As an alternative to the closed system of the modern state and its inherent tensions, von Heyking advocates an â€œopenâ€ system of meaning based in the sacred inner substance of human personality and a return to what he presents as the original Lockean notion of self-government. There is, he states, an inner substance of human personality that cannot fully be captured in â€œlegal or profane categoriesâ€ (4). Here he suggests that room must be preserved for the transcendent that comes to expression in religious faith, and also for the myriad dimensions of human personhood that come to expression in a variety of legitimate spheres of human life in which persons, and not the bureaucratic state, must be free to govern themselves.
I believe that von Heykingâ€™s goals are worthy, and that his strategy of appealing to the common ground of human personality offers a well-intended attempt to make his case to others of diverse views. Yet I wonder if his strategy is up to the task, in at least two respects.
First, while he alludes to them, I would welcome some further explanation of how von Heyking envisions the interrelationships between the state and other spheres of human life, and also how he envisions a public space that has room for a diversity of expressions of human faith and personality while enabling people of diversity to live together in a common public order.
Second, I wonder if von Heykingâ€™s appeal to human personality is sufficient to move us beyond the closed system that he attributes to modern liberal-democracy. In fact, Pierre Trudeau also described individual persons as the root of authority and the basis of society, and self-realization as the purpose of human life and society. I am less confident than von Heyking that human personality provides a sufficient ground, in itself, for religious faith or the disclosure of that which is sacred, or for discerning and expressing what is right and good. The sacredness and inherent goodness of inner human personality is a familiar optimistic trope of modern thought, but one that has been deeply discredited by our experience of modern history and contemporary culture.
Von Heykingâ€™s analysis brings to mind the earlier work of well-known Canadian philosopher George P. Grant. The resonance between von Heyking and Grant should come as no surprise, since they share an admiration for the ideas of Eric Voegelin along with their critique of modern liberalism. To Grant, as for von Heyking, the modern liberal-democratic ideal resulted in a uniform and increasingly all-encompassing state that paradoxically constrained human freedom. For Grant, however, the remedy to the paradoxical symbiosis of the technical and controlling state and the free individual was the ideal of a constitutional order based on a commonly-recognized goodâ€”a God-given law-order. Such a basis inherently restrained the self-sufficiency and self-legitimating individual and state alike, in turn having the effect of limiting the scope and claims of the state while leaving room for diversity within the common constitutional order.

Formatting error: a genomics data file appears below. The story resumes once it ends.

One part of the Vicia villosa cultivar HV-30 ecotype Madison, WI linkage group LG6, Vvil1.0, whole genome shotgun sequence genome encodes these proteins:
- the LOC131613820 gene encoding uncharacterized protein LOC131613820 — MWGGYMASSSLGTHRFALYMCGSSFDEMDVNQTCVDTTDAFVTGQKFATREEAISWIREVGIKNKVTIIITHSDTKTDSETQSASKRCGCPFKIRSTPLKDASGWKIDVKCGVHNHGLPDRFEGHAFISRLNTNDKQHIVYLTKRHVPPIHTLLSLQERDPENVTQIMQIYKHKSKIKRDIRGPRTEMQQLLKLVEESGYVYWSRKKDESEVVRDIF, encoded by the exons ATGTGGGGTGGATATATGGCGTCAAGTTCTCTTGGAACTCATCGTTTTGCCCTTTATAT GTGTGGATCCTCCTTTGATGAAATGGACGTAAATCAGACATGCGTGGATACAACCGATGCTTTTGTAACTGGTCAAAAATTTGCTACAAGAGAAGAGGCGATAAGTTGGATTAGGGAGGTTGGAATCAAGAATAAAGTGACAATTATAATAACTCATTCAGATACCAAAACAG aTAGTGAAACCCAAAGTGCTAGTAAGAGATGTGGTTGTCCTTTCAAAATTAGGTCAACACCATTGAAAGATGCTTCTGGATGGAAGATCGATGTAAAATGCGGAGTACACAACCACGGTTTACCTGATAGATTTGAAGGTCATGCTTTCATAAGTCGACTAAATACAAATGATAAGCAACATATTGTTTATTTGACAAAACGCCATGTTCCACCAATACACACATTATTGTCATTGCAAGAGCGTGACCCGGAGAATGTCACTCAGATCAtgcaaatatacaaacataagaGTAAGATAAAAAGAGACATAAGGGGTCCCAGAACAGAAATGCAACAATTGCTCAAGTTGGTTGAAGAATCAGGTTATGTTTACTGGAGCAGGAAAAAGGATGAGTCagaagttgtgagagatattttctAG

Grantâ€™s quest for a limited constitutional order based on a transcendent, commonly-recognized law order that also might preserve justice, freedom, and diversity suggests intriguing possibilities for todayâ€™s world. In a recent op-ed article entitled â€œAll for one and one for allâ€ (Globe and Mail, September 30, A15), Charles Taylor writes that for the social solidarity necessary to society to exist in our pluralistic world, Christians, Muslims, Jews, and other spiritual and lay philosophies must all view this solidarity as central to their own faith.
Here, then, lies the key question not only for von Heyking, but for all of us: what transcendent basis for solidarity can Christians, Muslims, Jews, and others subscribe to that would provide for a common, if less-than-totalizing state, while allowing diverse non-state institutions to function and flourish in our public square?